If you like a guy but all that he's giving you is sex, is the relationship complicated or do you simply not want to admit that you're not going to get much more out of him?

If you are seeing someone who told you that he loves you and he's not interested in anything serious, is the relationship complicated or are you simply refusing to take him at his word?

If you've been with someone for a couple of years now and nothing is progressing, are things complicated or do you simply not want to accept that things are stagnant because he has no long-term plans for you?

I know what it's like to think that something simple is complicated simply because I'm in denial. But you know what? The moment I started accepting the facts, truths and realities of what I was doing and what wasn't doing, the grey clouds in my head cleared up and life got oh-so-much simpler. Brighter too.

Ask yourself, point blank—is your relationship (or situationship) really all that "complicated"? Or are you not wanting to deal with your own facts, truths and realities? The answer to that will change everything for you. It will make things simpler too. I guarantee it.

Featured image by Getty Images

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ACLU By ACLUSponsored

Over the past four years, we grew accustomed to a regular barrage of blatant, segregationist-style racism from the White House. Donald Trump tweeted that “the Squad," four Democratic Congresswomen who are Black, Latinx, and South Asian, should “go back" to the “corrupt" countries they came from; that same year, he called Elizabeth Warren “Pocahontas," mocking her belief that she might be descended from Native American ancestors.

But as outrageous as the racist comments Trump regularly spewed were, the racially unjust governmental actions his administration took and, in the case of COVID-19, didn't take, impacted millions more — especially Black and Brown people.

To begin to heal and move toward real racial justice, we must address not only the harms of the past four years, but also the harms tracing back to this country's origins. Racism has played an active role in the creation of our systems of education, health care, ownership, and employment, and virtually every other facet of life since this nation's founding.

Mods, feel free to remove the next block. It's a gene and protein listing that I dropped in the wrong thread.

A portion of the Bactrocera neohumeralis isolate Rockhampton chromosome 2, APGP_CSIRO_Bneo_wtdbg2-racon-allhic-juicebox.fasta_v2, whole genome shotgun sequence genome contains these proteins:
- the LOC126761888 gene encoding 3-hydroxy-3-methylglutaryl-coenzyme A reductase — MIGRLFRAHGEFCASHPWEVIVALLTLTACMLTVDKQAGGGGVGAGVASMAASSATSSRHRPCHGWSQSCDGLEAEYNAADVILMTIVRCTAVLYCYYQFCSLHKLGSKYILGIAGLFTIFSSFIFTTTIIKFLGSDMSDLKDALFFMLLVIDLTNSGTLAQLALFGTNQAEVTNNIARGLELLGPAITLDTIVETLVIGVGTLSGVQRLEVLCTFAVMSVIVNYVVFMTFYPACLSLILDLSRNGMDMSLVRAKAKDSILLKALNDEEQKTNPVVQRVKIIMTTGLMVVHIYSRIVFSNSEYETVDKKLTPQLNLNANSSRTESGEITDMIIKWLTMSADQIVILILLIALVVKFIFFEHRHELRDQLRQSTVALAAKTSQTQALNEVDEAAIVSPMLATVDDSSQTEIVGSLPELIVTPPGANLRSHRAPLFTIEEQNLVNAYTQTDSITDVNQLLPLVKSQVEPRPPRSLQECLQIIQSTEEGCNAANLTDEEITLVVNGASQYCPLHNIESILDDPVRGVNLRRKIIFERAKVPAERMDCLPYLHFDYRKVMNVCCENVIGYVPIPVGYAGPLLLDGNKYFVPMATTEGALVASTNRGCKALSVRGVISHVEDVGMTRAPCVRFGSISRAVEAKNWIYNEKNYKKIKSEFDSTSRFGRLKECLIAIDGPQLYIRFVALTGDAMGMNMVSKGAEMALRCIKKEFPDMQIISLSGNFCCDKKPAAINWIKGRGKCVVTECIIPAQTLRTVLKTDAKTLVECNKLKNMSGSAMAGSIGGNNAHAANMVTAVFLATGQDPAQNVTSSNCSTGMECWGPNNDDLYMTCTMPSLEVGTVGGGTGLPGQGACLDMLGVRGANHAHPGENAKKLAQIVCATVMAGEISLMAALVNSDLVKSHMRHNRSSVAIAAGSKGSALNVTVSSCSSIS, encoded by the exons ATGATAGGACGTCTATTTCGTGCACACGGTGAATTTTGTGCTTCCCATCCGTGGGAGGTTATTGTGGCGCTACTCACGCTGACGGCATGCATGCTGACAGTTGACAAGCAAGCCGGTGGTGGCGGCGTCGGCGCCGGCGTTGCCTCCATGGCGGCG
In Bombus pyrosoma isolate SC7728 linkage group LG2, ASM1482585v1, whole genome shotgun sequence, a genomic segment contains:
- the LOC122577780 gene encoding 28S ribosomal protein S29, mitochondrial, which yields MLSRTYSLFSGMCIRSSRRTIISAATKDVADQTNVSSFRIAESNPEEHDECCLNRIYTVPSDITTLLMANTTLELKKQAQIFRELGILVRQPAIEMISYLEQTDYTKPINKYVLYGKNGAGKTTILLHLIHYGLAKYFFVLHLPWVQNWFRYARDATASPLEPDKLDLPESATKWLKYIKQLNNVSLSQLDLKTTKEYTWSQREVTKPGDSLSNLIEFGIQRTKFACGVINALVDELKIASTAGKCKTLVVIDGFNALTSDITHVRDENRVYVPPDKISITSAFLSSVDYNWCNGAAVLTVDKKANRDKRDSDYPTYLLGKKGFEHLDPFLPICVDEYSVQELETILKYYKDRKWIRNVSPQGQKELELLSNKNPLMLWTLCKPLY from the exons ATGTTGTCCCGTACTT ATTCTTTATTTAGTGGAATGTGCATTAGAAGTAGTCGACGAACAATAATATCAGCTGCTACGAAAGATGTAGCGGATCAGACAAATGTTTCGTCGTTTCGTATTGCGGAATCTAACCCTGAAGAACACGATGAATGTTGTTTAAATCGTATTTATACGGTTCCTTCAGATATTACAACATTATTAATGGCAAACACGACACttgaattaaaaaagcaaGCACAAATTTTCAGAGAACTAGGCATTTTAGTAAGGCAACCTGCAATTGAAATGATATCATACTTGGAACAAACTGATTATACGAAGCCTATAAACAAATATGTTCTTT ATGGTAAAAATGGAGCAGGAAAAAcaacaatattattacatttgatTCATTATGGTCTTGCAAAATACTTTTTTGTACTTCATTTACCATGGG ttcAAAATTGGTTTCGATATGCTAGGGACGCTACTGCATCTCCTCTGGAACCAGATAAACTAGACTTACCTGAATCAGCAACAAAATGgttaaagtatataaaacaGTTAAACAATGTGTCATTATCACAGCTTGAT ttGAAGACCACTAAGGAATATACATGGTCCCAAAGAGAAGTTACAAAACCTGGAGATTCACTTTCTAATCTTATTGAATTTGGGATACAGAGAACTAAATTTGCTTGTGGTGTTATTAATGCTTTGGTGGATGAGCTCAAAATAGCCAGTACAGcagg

Our history has shown us that it's not enough to take racist policies off the books if we are going to achieve true justice. Those past policies have structured our society and created deeply-rooted patterns and practices that can only be disrupted and reformed with new policies of similar strength and efficacy. In short, a systemic problem requires a systemic solution. To combat systemic racism, we must pursue systemic equality.

What is Systemic Racism?

A system is a collection of elements that are organized for a common purpose. Racism in America is a system that combines economic, political, and social components. That system specifically disempowers and disenfranchises Black people, while maintaining and expanding implicit and explicit advantages for white people, leading to better opportunities in jobs, education, and housing, and discrimination in the criminal legal system. For example, the country's voting systems empower white voters at the expense of voters of color, resulting in an unequal system of governance in which those communities have little voice and representation, even in policies that directly impact them.

Systemic Equality is a Systemic Solution

In the years ahead, the ACLU will pursue administrative and legislative campaigns targeting the Biden-Harris administration and Congress. We will leverage legal advocacy to dismantle systemic barriers, and will work with our affiliates to change policies nearer to the communities most harmed by these legacies. The goal is to build a nation where every person can achieve their highest potential, unhampered by structural and institutional racism.